Date of Award
Doctor of Philosophy
Brian K Schermer
Larry Witzling, Robert Greenstreet, Don Hanlon Hanlon, Robert Schneider
Cohousing, Community Design, Cooperative Housing, Gerontology, Social Capital, Successful Aging
The world is facing a situation without precedent, due to the anticipated growth in and increasing longevity of elderly people. Where and how people live is and can be a determinant of health. There is substantial research on inadequate housing for older people and its adverse effects on health. However, less is known about how senior cohousing affects the health of its residents. Further research is needed to improve strategies for senior living environments that promote social interaction and facilitate well-being. This study aims to bolster design and policy strategies by investigating how senior cohousing residents perceive how their living situation affects their well-being. The theoretical underpinning for this study brings together the aging theories together with Rowe and Kahn’s (Rowe & Kahn 1997, 2015) and Baltes’ (Baltes & Baltes, 1990), theories on successful aging and well-being. These approaches expand on the Person (PE)-Environment dynamic interchange while adding Socialization (S) into the models’ framework the complex blending of physiological, behavioral, and social interaction that occur at scales of the individual, built environment, and community. This research investigates how environmental design and improved social networks result in measurable improvements in quality of life (QOL), life satisfaction (LS), and well-being (WB). The study sought to evaluate the determinants across multiple SR (self-reported) measures of health. The survey results show that increased are statistically significant for QOL, LS, and WB. Senior cohousing residents are a select group of individuals who seek a more meaningful and socially connected life. They enjoy independence, autonomy, and a healthier, active aging process. The research shows that high-quality social interaction and sustainable and environmentally sensitive architectural design, through the concept of Socially Enriched Environments (SEE) and Nature Rich Environments (NRE), promote a positive sense of well-being, and self-rated health (SRH). Senior cohousing is a necessary consideration for policy initiatives in the United States, given current health care cost trajectories for the aged which are unsustainable. If undertaken, this typology can potentially relieve some of the associated costs of providing health care. It has the clear potential to help relieve social isolation and lack of social support. However, currently, the domestic senior cohousing cohort is a highly selective group with substantial life resources (education, income, assets, and resilience) that puts them well outside normal population distributions in the U.S. Meanwhile, senior cohousing has and is becoming a well-established typology. Meanwhile, senior cohousing has and is becoming a well-established typology in Denmark, Sweden, and, more recently, the United Kingdom. The establishment of these European communities relies on policy initiatives and organizational and financial assistance which make it a viable option. In the U.S., the provision of policy assistance in the formation of senior cohousing communities can reduce the amount of lead time necessary to develop these communities and the high costs of initial development while potentially increasing the number of seniors who could live in them.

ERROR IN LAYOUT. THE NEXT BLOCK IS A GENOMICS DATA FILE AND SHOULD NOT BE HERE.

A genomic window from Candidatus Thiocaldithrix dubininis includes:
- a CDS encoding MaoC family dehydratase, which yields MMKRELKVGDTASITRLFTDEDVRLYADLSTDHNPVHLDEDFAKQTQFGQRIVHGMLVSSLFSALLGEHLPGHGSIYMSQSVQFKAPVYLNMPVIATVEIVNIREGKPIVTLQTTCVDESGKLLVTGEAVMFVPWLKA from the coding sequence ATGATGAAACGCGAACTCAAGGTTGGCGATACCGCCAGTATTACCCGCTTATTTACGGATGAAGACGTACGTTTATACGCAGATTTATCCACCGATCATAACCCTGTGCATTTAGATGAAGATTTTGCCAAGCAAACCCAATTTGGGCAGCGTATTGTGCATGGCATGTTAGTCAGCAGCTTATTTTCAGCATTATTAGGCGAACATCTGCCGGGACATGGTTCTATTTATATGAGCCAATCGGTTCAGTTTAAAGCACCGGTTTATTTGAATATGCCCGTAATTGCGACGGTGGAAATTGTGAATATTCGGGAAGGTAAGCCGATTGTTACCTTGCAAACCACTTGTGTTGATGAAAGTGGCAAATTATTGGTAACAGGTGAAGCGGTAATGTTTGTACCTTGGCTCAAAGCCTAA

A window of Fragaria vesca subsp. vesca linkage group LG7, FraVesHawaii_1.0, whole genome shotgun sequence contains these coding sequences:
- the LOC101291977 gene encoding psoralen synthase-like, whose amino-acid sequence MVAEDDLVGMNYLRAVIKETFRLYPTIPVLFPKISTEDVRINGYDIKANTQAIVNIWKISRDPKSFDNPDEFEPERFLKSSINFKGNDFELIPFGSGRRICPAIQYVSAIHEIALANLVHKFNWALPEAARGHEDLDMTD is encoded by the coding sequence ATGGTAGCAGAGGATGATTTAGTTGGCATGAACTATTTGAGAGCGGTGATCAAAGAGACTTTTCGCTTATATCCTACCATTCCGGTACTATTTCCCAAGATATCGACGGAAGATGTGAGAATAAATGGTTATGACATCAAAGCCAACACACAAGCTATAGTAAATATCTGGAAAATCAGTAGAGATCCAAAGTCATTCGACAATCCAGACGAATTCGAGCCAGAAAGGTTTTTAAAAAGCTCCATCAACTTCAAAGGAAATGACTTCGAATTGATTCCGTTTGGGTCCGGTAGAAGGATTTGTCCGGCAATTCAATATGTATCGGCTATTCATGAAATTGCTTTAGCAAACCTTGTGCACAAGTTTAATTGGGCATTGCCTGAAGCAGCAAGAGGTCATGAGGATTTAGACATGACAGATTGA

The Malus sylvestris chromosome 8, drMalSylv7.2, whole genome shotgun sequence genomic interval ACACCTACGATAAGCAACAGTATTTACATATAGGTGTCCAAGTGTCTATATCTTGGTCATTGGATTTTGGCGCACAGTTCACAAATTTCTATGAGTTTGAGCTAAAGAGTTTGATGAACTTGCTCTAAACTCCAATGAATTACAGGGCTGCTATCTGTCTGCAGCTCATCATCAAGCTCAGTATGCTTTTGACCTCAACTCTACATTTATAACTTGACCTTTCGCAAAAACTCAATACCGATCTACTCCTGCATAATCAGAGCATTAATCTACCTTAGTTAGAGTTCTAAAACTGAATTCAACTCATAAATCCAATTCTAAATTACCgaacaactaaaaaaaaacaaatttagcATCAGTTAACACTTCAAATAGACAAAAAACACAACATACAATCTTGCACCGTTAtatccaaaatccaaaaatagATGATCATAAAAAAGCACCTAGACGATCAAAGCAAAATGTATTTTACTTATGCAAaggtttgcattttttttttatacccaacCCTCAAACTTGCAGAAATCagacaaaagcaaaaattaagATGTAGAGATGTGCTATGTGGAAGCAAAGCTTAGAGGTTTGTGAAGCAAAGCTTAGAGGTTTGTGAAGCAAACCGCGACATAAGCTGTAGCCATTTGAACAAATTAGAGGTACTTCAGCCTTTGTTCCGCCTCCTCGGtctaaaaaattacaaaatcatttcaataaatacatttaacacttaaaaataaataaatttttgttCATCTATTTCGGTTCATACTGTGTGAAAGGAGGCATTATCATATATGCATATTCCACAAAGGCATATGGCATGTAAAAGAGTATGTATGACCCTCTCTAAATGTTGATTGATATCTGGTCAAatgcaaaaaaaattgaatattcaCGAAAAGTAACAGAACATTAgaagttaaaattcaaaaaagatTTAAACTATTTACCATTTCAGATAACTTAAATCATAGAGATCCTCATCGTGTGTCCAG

Mandelman, Michael, "Senior Cohousing: The Social Architecture of Cohousing, Community Design & Well Being" (2021). Theses and Dissertations. 2698.
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